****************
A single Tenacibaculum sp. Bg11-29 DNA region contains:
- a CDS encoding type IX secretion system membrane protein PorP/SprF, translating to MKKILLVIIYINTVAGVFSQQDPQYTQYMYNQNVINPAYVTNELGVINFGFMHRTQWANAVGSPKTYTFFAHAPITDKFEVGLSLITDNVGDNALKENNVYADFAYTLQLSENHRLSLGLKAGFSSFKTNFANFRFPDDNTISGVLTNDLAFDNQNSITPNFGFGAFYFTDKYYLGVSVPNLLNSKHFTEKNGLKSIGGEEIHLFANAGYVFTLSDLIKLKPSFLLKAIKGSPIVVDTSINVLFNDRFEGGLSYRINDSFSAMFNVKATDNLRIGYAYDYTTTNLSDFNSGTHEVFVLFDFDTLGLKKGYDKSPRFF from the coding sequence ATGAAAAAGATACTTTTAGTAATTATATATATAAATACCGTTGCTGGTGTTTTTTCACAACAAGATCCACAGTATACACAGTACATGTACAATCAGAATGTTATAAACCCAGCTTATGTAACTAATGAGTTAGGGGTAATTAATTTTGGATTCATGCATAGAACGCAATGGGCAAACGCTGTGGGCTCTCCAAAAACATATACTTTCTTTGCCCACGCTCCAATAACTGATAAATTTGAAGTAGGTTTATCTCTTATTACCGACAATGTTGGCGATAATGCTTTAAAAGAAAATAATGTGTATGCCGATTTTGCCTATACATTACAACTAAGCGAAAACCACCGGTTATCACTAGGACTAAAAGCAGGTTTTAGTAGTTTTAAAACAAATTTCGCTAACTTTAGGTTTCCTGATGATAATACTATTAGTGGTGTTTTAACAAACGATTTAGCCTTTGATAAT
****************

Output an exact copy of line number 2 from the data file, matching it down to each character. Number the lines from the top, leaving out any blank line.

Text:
- a CDS encoding type IX secretion system membrane protein PorP/SprF, translating to MKKILLVIIYINTVAGVFSQQDPQYTQYMYNQNVINPAYVTNELGVINFGFMHRTQWANAVGSPKTYTFFAHAPITDKFEVGLSLITDNVGDNALKENNVYADFAYTLQLSENHRLSLGLKAGFSSFKTNFANFRFPDDNTISGVLTNDLAFDNQNSITPNFGFGAFYFTDKYYLGVSVPNLLNSKHFTEKNGLKSIGGEEIHLFANAGYVFTLSDLIKLKPSFLLKAIKGSPIVVDTSINVLFNDRFEGGLSYRINDSFSAMFNVKATDNLRIGYAYDYTTTNLSDFNSGTHEVFVLFDFDTLGLKKGYDKSPRFF from the coding sequence ATGAAAAAGATACTTTTAGTAATTATATATATAAATACCGTTGCTGGTGTTTTTTCACAACAAGATCCACAGTATACACAGTACATGTACAATCAGAATGTTATAAACCCAGCTTATGTAACTAATGAGTTAGGGGTAATTAATTTTGGATTCATGCATAGAACGCAATGGGCAAACGCTGTGGGCTCTCCAAAAACATATACTTTCTTTGCCCACGCTCCAATAACTGATAAATTTGAAGTAGGTTTATCTCTTATTACCGACAATGTTGGCGATAATGCTTTAAAAGAAAATAATGTGTATGCCGATTTTGCCTATACATTACAACTAAGCGAAAACCACCGGTTATCACTAGGACTAAAAGCAGGTTTTAGTAGTTTTAAAACAAATTTCGCTAACTTTAGGTTTCCTGATGATAATACTATTAGTGGTGTTTTAACAAACGATTTAGCCTTTGATAAT